Numerous chemical elements are found in varnish but predominantly clays and oxides of manganese and iron, making it appear black and reddish-brown, and at far greater levels than the neighboring substrate and soils. Mixtures of oxides are responsible for intermediate shades of brown. The varnish is almost as hard as quartz and yet extremely thin, commonly a hundredth of a millimeter in thickness (<200 µm).
It takes thousands to tens of thousands of years to coat a rock with varnish in the arid conditions of the Southwest with growth rates from <1 to 40 µm per thousand years. That qualifies desert varnish as the slowest forming terrestrial sedimentary deposit! Varnish's structure appears micro-laminated in microscopic cross-section, reminiscent of a stromatolite's onion-layered macro-stratification.
Attempts to utilize varnish for paleo-dating have proven unreliable; however, its usage as a paleo-climate indicator does shows promise. Incidentally, varnish may have planetary analogues, Mars in particular, which has fueled speculation of its potential usefulness in the search for life on other planets.
The bedrock rock type in the immediate region of Signal Hill is granodiorite, a coarse-grained, intrusive igneous rock intermediate in composition between granite and diorite. These rocks were generated within a volcanic caldera, a collapsed magma chamber, at the end of the Cretaceous from a subduction zone (Sevier-Laramide compression) at the continent’s western margin, a time when at least seven volcanoes were active in southeastern Arizona.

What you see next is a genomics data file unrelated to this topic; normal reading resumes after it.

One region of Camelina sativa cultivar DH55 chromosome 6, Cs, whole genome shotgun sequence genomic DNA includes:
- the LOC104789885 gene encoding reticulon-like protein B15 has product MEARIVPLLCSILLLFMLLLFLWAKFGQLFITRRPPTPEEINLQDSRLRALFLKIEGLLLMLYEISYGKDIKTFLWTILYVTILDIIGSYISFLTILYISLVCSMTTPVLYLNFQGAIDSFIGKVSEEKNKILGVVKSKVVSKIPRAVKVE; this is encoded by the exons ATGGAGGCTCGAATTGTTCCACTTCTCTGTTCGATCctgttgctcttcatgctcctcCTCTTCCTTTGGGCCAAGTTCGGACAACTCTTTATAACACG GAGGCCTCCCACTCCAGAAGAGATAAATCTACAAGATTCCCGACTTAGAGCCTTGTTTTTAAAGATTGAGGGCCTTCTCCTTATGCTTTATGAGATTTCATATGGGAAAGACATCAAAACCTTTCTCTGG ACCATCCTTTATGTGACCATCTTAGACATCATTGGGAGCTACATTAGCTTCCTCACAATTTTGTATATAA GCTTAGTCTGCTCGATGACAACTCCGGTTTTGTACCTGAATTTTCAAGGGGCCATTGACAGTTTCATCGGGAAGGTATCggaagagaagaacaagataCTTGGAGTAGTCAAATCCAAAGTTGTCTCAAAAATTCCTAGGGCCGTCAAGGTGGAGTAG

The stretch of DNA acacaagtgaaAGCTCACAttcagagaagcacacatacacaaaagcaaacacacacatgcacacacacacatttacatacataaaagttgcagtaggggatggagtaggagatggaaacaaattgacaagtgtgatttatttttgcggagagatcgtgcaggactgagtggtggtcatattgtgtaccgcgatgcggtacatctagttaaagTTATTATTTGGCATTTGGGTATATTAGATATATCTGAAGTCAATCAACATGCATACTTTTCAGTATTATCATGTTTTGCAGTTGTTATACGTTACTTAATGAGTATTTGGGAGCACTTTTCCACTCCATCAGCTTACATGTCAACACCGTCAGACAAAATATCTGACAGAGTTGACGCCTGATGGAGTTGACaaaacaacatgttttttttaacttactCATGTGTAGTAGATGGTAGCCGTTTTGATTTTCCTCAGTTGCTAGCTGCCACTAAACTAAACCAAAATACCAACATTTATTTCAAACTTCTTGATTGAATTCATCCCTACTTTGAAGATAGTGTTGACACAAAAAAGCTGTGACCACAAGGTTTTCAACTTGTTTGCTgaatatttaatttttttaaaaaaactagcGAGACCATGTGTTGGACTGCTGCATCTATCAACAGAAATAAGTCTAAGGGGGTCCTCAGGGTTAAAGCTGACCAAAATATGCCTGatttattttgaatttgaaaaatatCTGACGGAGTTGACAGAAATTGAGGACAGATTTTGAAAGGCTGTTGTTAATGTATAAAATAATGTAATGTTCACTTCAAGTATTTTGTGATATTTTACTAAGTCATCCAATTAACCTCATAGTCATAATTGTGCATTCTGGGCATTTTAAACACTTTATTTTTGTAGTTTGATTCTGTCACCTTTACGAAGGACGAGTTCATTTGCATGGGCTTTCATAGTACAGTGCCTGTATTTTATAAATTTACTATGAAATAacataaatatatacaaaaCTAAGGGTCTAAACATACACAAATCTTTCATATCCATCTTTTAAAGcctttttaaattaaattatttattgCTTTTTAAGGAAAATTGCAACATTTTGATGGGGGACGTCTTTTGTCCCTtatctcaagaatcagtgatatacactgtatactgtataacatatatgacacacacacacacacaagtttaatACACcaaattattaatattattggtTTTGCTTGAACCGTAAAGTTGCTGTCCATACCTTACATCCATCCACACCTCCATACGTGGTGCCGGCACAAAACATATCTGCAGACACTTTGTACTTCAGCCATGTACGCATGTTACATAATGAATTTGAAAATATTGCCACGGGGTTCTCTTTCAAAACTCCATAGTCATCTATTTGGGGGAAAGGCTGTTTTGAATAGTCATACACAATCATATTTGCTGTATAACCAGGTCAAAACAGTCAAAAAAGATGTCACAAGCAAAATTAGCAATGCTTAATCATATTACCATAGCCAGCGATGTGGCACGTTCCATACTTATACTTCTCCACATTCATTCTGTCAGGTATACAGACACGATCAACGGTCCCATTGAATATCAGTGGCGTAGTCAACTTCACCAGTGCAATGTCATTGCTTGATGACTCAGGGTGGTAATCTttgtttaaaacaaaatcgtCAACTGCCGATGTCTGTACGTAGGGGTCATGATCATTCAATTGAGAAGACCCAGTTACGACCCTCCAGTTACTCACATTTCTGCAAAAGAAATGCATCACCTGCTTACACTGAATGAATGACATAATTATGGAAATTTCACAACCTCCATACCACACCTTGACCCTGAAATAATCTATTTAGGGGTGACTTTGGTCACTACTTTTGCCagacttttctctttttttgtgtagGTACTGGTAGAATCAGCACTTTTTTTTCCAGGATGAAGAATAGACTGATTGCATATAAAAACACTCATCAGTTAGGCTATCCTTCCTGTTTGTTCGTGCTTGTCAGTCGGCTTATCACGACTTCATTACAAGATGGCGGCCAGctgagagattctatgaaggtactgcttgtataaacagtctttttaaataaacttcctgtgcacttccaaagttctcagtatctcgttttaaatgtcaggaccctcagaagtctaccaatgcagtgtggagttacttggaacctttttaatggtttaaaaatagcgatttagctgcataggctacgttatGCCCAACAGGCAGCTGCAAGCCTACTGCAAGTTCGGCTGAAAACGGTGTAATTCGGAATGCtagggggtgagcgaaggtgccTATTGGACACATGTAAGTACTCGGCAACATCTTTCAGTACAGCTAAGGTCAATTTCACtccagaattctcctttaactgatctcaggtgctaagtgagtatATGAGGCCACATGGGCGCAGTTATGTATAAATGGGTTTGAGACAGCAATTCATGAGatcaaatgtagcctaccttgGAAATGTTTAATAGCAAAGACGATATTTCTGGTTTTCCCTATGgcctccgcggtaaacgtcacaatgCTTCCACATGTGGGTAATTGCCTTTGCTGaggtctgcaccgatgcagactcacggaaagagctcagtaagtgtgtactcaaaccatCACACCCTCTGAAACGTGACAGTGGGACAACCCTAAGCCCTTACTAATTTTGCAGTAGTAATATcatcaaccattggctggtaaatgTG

Long after the cessation of volcanic activity and related to continued plate subduction with an altered geometry around 30-35 million years ago, extension (pulling-apart) and heat from within the Earth's crust separated the landscape into linear ranges with intervening basins. Portions of the extinct caldera were faulted upward into a range, the Tucson Mountains, while other portions dropped into the nearby basin and were covered by basin fill sediment.
Brittle, faulted-blocks of the Tucson Mountains represent an unmetamorphosed “upper plate” (not to be confused with a tectonic plate) of an arched "metamorphic core complex." Complexes are enigmatic, controversial and only recently described geologic features of Arizona’s Basin and Range province. The Tucson-upper plate slid off (detached) from the “lower plate” along an intervening, near-horizontal “detachment fault”, which bowed upward into a blister-like uplift.
Uplift occurs in response to tectonic denudation (i.e. erosion) and the inflow of hot, middle crust. Portions of the lower plate are exposed by erosion and others lay buried within the Tucson basin (called a graben, German for grave). The metamorphic core of the “lower plate”, stretched and deformed plastically rather than brittlely, forms the Santa Catalina Mountains across the basin. These domal uplifts are not confined to the Basin and Range of Arizona but follow a sinuous belt from southern Canada to northwestern Mexico.
A CELEBRATION OF SONORAN LIGHT
The ruggedness and colors, the distinctive look and feel, the topography and climate, and the rocks exposed in Saguaro National Park West are a compendium of the state’s billion year-plus geologic history. On our return hike from Signal Hill, the setting sun and rising moon, the billowy clouds and blue sky, the saguaro and prickly pear, and the spirits of the Hohokam were in exquisite balance. Please enjoy the following photos as our day gloriously gave way to night.
|High Dynamic Range digital photograph|